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Neonatal Outcomes of Term Infants Born with Meconium-Stained Amniotic Fluid.

Children 2023 April 27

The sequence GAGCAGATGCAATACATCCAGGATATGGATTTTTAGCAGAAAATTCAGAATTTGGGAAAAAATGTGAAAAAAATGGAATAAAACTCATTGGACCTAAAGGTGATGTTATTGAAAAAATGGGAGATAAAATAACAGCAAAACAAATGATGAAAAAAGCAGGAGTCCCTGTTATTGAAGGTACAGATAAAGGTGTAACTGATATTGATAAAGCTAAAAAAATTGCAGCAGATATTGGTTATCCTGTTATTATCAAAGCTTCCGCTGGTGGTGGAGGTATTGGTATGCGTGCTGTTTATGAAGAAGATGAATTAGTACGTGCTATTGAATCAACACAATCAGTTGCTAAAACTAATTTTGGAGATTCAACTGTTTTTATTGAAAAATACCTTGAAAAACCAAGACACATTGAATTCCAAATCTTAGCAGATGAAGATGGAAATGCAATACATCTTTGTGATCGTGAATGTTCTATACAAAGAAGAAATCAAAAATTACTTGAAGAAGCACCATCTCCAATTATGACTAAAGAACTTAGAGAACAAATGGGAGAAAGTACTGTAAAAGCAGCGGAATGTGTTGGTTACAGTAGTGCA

Background Meconium-stained amniotic fluid (MSAF) is considered an alarming sign of possible fetal compromise and it has recently been reported that neonatal outcome correlates with the degree of meconium thickness. Methods We retrospectively studied 400 term infants allocated in clear amniotic fluid and grade 1, 2, and 3 MSAF groups on the basis of color and thickness of AF. Multivariable logistic regression analysis was performed to evaluate the potential independent effect of delivery with MSAF of different severity on the risk of a composite adverse neonatal outcome. Results We found that delivery with grade 2 (OR 16.82, 95% Cl 2.12-33.52; p = 0.008) and 3 (OR 33.79, 95% Cl 4.24-69.33; p < 0.001) MSAF is independently correlated with the risk of adverse neonatal outcome, such as the occurrence of at least one of the following: need of resuscitation in the delivery room, blood cord pH < 7.100, occurrence of meconium aspiration syndrome (MAS), persistent pulmonary hypertension (PPH), transient tachypnea of the newborn (TTN), acute respiratory distress syndrome (ARDS), hypoxic-ischemic encephalopathy (HIE), and sepsis. Conclusions There is a positive correlation between the severity of amniotic fluid meconium staining and thickness and the outcomes of term infants. Therefore, the evaluation and grading of MSAF during labor is useful in order to plan for the presence of a neonatologist at delivery for immediate and proper neonatal care.

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